Julie Ledford, PhD - an Assistant Professor in CMM - together with colleagues in the Department of Medicine and the Asthma and Airways Disease Research Center recently published their study entitled “Club Cell Secretory Protein Deficiency Leads to Altered Lung Function” in the American Journal of Respiratory and Critical Care Medicine. While Club Cell Secretory Protein 16 (CC16) has been described as a serum biomarker for obstructive lung diseases, a distinct mechanism of action for CC16 has remained elusive. This translational study used data from the birth cohort of the Tucson Children’s Respiratory Study (TCRS) and examined the relation of circulating CC16 levels with pulmonary function and responses to bronchial methacholine challenge from childhood up to age 32 years. In parallel, the study set out to comprehensively examine pulmonary physiology in mice sufficient or deficient in CC16. It was discovered in both mouse and man that deficits in CC16 significantly impaired lung function and increased sensitivity to methacholine. In addition, CC16 deficient mice had increased collagen deposition, smooth muscle thickness and elevated gene expression of factors associated with lung remodeling. Findings in mice support the clinical observations that decreased CC16 levels in serum correlate with worse lung function by providing the first line of direct evidence that lack of CC16 in the lung results in dramatically altered pulmonary function and structural alterations consistent with enhanced remodeling. PMID: 30543455
Donata Vercelli, MD, Professor of Cellular and Molecular Medicine at the UA College of Medicine and Associate Director of the Asthma and Airway Disease Research Center at the University of Arizona Health Sciences, has been elected the first female secretary general of the Collegium Internationale Allergologicum.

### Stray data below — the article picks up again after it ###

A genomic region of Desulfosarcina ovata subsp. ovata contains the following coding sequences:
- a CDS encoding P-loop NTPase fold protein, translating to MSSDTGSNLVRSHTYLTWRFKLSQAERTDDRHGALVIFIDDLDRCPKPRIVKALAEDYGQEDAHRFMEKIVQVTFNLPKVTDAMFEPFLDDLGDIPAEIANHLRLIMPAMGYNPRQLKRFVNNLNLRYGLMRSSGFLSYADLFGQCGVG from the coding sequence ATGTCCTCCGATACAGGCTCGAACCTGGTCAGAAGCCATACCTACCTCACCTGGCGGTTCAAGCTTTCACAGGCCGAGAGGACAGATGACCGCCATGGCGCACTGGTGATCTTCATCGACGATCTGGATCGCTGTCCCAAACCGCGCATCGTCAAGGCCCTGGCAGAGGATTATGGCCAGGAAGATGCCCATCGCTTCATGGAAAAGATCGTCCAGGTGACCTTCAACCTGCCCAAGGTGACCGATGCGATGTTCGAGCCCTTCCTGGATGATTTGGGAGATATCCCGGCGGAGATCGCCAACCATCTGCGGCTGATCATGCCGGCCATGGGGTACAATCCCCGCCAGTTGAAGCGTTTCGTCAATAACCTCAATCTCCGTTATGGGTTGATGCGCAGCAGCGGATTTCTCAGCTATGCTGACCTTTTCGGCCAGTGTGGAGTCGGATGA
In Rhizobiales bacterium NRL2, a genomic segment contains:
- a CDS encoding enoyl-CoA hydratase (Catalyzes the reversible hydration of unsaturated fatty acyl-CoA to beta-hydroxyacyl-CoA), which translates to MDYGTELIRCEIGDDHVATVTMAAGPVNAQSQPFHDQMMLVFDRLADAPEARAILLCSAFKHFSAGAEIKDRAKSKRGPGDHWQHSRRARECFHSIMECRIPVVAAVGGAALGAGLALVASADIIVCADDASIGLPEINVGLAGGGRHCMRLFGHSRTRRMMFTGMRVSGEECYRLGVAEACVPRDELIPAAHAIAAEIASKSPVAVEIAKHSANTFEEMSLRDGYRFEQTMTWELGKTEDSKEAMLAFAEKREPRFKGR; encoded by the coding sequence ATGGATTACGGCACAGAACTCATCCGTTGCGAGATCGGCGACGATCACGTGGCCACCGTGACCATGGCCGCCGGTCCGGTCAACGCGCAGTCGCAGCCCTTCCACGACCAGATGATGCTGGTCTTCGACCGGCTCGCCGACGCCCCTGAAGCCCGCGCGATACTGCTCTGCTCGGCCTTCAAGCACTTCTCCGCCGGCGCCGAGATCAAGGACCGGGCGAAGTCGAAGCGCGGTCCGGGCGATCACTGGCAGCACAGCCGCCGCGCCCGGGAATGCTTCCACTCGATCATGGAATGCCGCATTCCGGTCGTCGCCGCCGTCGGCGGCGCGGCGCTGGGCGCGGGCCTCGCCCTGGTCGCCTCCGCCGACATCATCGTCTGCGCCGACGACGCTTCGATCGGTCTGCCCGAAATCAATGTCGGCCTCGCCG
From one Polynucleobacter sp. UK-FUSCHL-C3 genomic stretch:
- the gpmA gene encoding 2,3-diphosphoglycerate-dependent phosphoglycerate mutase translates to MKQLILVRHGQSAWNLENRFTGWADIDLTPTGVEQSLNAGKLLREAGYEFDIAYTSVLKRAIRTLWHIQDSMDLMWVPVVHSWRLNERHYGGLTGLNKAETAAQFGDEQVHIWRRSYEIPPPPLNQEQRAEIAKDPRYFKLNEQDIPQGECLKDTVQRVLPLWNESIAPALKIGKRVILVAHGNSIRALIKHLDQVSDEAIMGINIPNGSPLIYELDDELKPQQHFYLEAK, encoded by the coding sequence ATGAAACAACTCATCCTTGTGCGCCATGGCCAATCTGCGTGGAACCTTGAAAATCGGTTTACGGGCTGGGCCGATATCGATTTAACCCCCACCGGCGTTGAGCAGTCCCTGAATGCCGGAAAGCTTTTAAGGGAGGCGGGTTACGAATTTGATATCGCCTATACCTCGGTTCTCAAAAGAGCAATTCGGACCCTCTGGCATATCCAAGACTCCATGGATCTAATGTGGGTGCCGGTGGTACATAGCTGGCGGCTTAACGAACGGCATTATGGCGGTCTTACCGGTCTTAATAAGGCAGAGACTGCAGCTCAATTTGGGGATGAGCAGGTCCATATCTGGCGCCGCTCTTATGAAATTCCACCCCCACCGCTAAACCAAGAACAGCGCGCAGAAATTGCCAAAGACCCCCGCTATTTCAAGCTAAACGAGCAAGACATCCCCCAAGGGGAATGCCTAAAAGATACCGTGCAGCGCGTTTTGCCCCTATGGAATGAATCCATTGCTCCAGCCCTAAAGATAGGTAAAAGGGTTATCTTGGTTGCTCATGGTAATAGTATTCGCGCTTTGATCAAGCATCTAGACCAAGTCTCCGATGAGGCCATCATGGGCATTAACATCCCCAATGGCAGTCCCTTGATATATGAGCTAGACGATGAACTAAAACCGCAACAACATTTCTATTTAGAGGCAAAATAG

Founded in 1954, the Collegium is a group of distinguished international physicians and scientists who study the emerging field of allergy and clinical immunology. Dr. Vercelli has been a member of the Collegium for more than 25 years. As the organization’s new secretary general, she eventually will advance to the position of president after serving as the organization’s Vice President. Dr. Vercelli officially was inducted into her leadership position in early October at the Collegium’s 32nd symposium in Mallorca, Spain.
Balazs Kiss, PhD – a CMM postdoctoral scholar in Dr. Henk Granzier's lab - and colleagures recently published a study in Proceedings of the National Academy of Sciences (PNAS) about the role of nebulin, a giant sarcomeric, actin-binding protein found in skeletal muscle. Using X-ray diffraction, it was found that thin filaments are threefold more extensible in nebulin-knockout living muscle. Kiss and colleagues conclude that loss of nebulin's physiological function impairs other thin filament regulatory proteins and interferes with force generation - therefore, nebulin acts to stiffen thin filaments and is responsible for generating physiological levels of force. PMID: 30249654
Sara Parker, PhD – a CMM postdoctoral scholar in Dr. Gus Mouneimne’s lab - together with colleagues in the departments of Neuroscience, Pharmacology, an Immunobiology have recently published a new study in the journal eNeuro entitled “High Fidelity Cryopreservation and Recovery of Primary Rodent Cortical Neurons". Cryopreservation is the process of freezing biological materials, and is used routinely for the storage of cell lines. Certain cells, however, are extremely sensitive to cryostorage, and cannot be frozen such as primary neurons isolated from mouse or rat embryos, which show extremely poor viability when subjected to standard cryopreservation methodologies. Dr. Parker and colleagues, experimenting with a specialty cryopreservation reagent designed for clinical-grade storage of human stem and primary cells, found that this reagent substantially improved the viability of cryopreserved neurons, yielding cells that were indistinguishable from freshly dissected neurons. This experimental tool not only improves efficiency and maximizes utilization of animal-sourced materials, it also facilitates greater collaboration between laboratories. PMID: 30263951
Darren Cusanovich, PhD, led a study published in the most recent issue of Cell presenting a single-cell atlas of chromatin (how the genome is packaged in the nucleus of a cell) patterns in adult mice based on data from almost 100,000 individual cells. Their work sheds light on how the various cell types present in mammals are able to accomplish such different functions while referencing the same genome. This resource may ultimately help us to understand precisely how human diseases develop and manifest in complex tissues. PMID: 30078704
Marco Padilla-Rodriguez, PhD – a recent CMM graduate from Dr. Gus Mouneimne’s lab- and colleagues have recently published a new study in Nature Communications highlighting estrogen’s dual effects of promoting tumor growth in estrogen receptor-positive (ER+) breast cancer, and suppressing tumor invasion through actin cytoskeletal remodeling. PMID: 30061623